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Message From Chairman Takeshima

January 17/2011
Japan Fair Trade Commission

I was appointed Chairman of the Japan Fair Trade Commission (JFTC)in 2002, so 2011 marks the 9th year of my tenure. As we begin a new year, the JFTC stands committed to the continued vigorous enforcement of the Antimonopoly Act and the Subcontract Act.
As you know, the JFTC has been enforcing the revised Antimonopoly Act since January 2010. This revised contains revisions of the surcharge system, revisions of merger regulations including the introduction of a prior-notification system for acquisition of shares, the imposition of a longer sentence of imprisonment in criminal cases involving unreasonable restraint of trade. It is especially notable that the above surcharge system underwent major revisions. More specifically, the types of practice subject to the surcharge have been expanded to include exclusionary types of private monopolization and abuse of superior bargaining position. In addition, the surcharges have also been made applicable to certain types of unfair trade practices: refusal to trade,discriminatory pricing, unjust low price sales, and resale price restrictions on and after the second offense of the same type of infringement within a ten-year period. A number of other revisions have also been made in the surcharge system. Including the imposition of higher surcharge rates on enterprises that have played a leading role in cartels and bid-rigging; joint application for leniency by multiple numbers of enterprises belonging to the same corporate group; increase in the number of enterprises that can apply for leniency in a single case, and the extension of the statute of limitations for the issuance of surcharge payment orders. The JFTC believes that appropriate implementation of the revised Antimonopoly Act including the above revisions, effectively deter and eliminate violations of the Antimonopoly Act at the earliest possible stage.

In March 2010, the JFTC submitted a bill to the 174th ordinary session of the Diet for the amendments of the Antimonopoly Act. Including abolition of the JFTC ex-post hearing procedures for administrative appeal. This bill was table for further deliberations at the end of the Diet session (on 16th, June 2010). The deliberations for this bill were not conducted in the following 175th and 176th extraordinary sessions of the Diet, and the bill was again tabled for further deliberations. The JFTC earnestly hopes that the deliberations for the bill will be started at the earliest possible date in the upcoming 177th ordinary session of the Diet in 2011 and is willing to continue further efforts for the smooth deliberations.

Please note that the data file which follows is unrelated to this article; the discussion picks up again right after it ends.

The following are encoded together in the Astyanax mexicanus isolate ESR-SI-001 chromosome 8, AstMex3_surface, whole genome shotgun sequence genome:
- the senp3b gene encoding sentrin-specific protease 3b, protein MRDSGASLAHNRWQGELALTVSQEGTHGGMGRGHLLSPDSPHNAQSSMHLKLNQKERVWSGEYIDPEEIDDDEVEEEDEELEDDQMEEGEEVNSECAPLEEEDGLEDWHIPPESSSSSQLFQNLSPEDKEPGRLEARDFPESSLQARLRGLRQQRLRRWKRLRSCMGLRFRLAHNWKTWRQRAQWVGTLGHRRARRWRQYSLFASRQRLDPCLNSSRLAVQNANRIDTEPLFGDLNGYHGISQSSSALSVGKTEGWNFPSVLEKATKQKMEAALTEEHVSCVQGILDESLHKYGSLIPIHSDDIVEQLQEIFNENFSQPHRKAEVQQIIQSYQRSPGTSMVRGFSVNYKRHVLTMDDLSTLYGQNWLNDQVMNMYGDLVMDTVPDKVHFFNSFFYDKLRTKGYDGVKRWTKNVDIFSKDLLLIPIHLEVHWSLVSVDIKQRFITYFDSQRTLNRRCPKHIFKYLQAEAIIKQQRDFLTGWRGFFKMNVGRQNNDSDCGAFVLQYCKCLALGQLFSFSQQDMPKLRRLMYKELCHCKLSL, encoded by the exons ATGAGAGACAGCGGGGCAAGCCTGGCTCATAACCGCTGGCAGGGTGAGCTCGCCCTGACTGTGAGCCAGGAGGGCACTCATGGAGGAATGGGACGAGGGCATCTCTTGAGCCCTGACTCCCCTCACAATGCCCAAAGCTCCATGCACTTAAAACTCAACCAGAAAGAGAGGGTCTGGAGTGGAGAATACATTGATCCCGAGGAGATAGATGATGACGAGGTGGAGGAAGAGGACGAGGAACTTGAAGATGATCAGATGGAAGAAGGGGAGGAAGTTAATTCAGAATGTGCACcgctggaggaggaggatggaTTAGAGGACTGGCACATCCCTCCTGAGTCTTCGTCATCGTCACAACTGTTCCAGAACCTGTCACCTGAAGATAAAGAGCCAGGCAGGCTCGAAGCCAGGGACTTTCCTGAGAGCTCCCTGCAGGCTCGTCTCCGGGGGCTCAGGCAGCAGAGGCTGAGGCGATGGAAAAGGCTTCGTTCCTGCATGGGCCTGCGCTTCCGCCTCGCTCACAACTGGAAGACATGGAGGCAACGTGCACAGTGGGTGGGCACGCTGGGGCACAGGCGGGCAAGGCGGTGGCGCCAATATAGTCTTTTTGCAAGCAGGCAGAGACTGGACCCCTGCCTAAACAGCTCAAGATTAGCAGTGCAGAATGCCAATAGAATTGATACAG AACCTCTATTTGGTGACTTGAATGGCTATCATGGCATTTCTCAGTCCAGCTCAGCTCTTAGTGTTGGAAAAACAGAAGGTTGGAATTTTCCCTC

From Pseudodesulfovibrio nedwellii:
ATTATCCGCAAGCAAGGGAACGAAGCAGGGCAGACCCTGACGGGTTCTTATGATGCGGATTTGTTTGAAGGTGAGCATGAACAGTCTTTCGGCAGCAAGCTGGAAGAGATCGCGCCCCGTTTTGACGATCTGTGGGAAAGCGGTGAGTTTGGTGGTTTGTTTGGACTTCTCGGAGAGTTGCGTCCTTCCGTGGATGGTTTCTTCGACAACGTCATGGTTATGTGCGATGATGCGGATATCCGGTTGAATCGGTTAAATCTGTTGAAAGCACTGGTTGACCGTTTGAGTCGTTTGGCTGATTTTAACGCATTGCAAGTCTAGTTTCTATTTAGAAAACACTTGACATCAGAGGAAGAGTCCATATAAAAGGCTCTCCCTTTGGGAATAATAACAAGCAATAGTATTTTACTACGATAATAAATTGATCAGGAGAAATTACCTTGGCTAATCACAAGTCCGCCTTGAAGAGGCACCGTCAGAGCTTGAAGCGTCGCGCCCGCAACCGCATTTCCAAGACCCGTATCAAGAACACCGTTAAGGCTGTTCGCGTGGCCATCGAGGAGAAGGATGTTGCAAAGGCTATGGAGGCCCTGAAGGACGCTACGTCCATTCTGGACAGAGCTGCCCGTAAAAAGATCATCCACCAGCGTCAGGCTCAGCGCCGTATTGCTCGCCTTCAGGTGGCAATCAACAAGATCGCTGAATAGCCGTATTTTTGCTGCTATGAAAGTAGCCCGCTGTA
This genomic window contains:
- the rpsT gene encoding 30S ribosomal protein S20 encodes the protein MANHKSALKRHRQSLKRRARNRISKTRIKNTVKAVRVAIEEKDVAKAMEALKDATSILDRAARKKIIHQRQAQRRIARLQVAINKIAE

The JFTC deals swiftly and vigorously with unfair trade practices that are detrimental to small and medium-sized enterprises (SMEs), including the abuse of superior bargaining positions and violations of the Subcontract Act. Responding to the feet that the abuse of superior bargaining positions became subject to the surcharge payment orders, the JFTC formulated, in November 2010, the “Guidelines concerning the abuse of superior bargaining positions under the Antimonopoly Act.” The purpose of the guidelines is not only to secure further transparency of law enforcement but also to improve predictability by the enterprises by making the policy regarding the abuse of superior bargaining positions clear enough. Due to the current harsh economic conditions, it is concerned that the SMEs are prone to be adversely affected by unjust pressures brought upon them in transactions. Therefore, the JFTC believes, from the viewpoint of effectively deterring the abuse of superior bargaining positions, it is beneficial that we, the JFTC, disclose the policy for regulating the abuse of superior bargaining positions with the above guidelines.